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Is HP Inc. (NYSE:HPQ) a good dividend stock? How would you know? Dividend paying companies with growing earnings can be highly rewarding in the long term. If you are hoping to live on your dividends, it's important to be more stringent with your investments than the average punter. Regular readers know we like to apply the same approach to each dividend stock, and we hope you'll find our analysis useful.
With HP yielding 3.1% and having paid a dividend for over 10 years, many investors likely find the company quite interesting. We'd guess that plenty of investors have purchased it for the income. The company also bought back stock equivalent to around 8.5% of market capitalisation this year. Before you buy any stock for its dividend however, you should always remember Warren Buffett's two rules: 1) Don't lose money, and 2) Remember rule #1. We'll run through some checks below to help with this.
Dividends are typically paid from company earnings. If a company pays more in dividends than it earned, then the dividend might become unsustainable - hardly an ideal situation. So we need to form a view on if a company's dividend is sustainable, relative to its net profit after tax. Looking at the data, we can see that 24% of HP's profits were paid out as dividends in the last 12 months. We like this low payout ratio, because it implies the dividend is well covered and leaves ample opportunity for reinvestment.
In addition to comparing dividends against profits, we should inspect whether the company generated enough cash to pay its dividend. Of the free cash flow it generated last year, HP paid out 26% as dividends, suggesting the dividend is affordable. It's encouraging to see that the dividend is covered by both profit and cash flow. This generally suggests the dividend is sustainable, as long as earnings don't drop precipitously.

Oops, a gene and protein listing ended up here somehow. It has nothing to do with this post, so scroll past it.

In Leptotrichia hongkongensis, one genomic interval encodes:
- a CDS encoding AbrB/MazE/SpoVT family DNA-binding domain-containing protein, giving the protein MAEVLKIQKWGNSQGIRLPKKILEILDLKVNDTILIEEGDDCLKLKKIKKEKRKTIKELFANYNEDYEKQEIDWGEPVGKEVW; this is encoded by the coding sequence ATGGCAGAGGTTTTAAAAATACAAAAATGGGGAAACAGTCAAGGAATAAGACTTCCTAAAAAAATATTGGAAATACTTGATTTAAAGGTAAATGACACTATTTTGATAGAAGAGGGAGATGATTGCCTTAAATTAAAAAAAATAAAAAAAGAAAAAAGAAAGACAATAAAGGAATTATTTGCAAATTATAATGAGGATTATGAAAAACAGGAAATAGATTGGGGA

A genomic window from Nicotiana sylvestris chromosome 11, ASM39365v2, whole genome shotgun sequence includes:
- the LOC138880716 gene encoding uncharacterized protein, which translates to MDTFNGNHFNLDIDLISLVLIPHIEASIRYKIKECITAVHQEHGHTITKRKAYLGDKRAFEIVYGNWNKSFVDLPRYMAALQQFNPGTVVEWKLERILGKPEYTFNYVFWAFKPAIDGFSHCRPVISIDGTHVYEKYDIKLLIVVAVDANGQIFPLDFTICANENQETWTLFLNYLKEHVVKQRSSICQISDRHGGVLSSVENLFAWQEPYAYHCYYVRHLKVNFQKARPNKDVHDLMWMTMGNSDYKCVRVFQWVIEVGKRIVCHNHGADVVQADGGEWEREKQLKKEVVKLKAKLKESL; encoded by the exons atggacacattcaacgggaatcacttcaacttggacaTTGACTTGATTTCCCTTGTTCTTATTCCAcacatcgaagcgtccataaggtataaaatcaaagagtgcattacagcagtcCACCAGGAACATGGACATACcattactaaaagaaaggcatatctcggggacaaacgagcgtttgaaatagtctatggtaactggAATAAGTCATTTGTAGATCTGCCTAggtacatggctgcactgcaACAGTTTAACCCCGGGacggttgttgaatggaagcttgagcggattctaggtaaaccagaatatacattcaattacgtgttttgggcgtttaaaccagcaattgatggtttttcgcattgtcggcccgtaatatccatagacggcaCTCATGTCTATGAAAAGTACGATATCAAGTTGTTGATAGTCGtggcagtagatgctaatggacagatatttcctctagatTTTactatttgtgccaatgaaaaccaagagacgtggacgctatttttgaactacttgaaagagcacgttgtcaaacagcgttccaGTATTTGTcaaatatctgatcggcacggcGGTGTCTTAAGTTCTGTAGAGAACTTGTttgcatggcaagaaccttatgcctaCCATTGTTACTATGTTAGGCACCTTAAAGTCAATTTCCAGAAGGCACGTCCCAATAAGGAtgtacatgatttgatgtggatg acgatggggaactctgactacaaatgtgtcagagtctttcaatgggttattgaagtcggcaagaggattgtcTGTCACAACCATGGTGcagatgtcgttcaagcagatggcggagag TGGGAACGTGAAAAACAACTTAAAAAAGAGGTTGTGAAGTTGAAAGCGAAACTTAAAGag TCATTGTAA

Remember, you can always get a snapshot of HP's latest financial position, by checking our visualisation of its financial health.
One of the major risks of relying on dividend income, is the potential for a company to struggle financially and cut its dividend. Not only is your income cut, but the value of your investment declines as well - nasty. HP has been paying dividends for a long time, but for the purpose of this analysis, we only examine the past 10 years of payments. The dividend has been cut by more than 20% on at least one occasion historically. During the past ten-year period, the first annual payment was US$0.32 in 2009, compared to US$0.64 last year. This works out to be a compound annual growth rate (CAGR) of approximately 7.2% a year over that time. The dividends haven't grown at precisely 7.2% every year, but this is a useful way to average out the historical rate of growth.
A reasonable rate of dividend growth is good to see, but we're wary that the dividend history is not as solid as we'd like, having been cut at least once.
Dividend Growth Potential
Given that the dividend has been cut in the past, we need to check if earnings are growing and if that might lead to stronger dividends in the future. While there may be fluctuations in the past , HP's earnings per share have basically not grown from where they were five years ago. Over the long term, steady earnings per share is a risk as the value of the dividends can be reduced by inflation.
When we look at a dividend stock, we need to form a judgement on whether the dividend will grow, if the company is able to maintain it in a wide range of economic circumstances, and if the dividend payout is sustainable. Firstly, we like that HP has low and conservative payout ratios. Second, earnings per share have been in decline, and its dividend has been cut at least once in the past. While we're not hugely bearish on it, overall we think there are potentially better dividend stocks than HP out there.
Given that earnings are not growing, the dividend does not look nearly so attractive. See if the 15 analysts are forecasting a turnaround in our free collection of analyst estimates here.
If you are a dividend investor, you might also want to look at our curated list of dividend stocks yielding above 3%.
We aim to bring you long-term focused research analysis driven by fundamental data. Note that our analysis may not factor in the latest price-sensitive company announcements or qualitative material.
If you spot an error that warrants correction, please contact the editor at firstname.lastname@example.org. This article by Simply Wall St is general in nature. It does not constitute a recommendation to buy or sell any stock, and does not take account of your objectives, or your financial situation. Simply Wall St has no position in the stocks mentioned. Thank you for reading.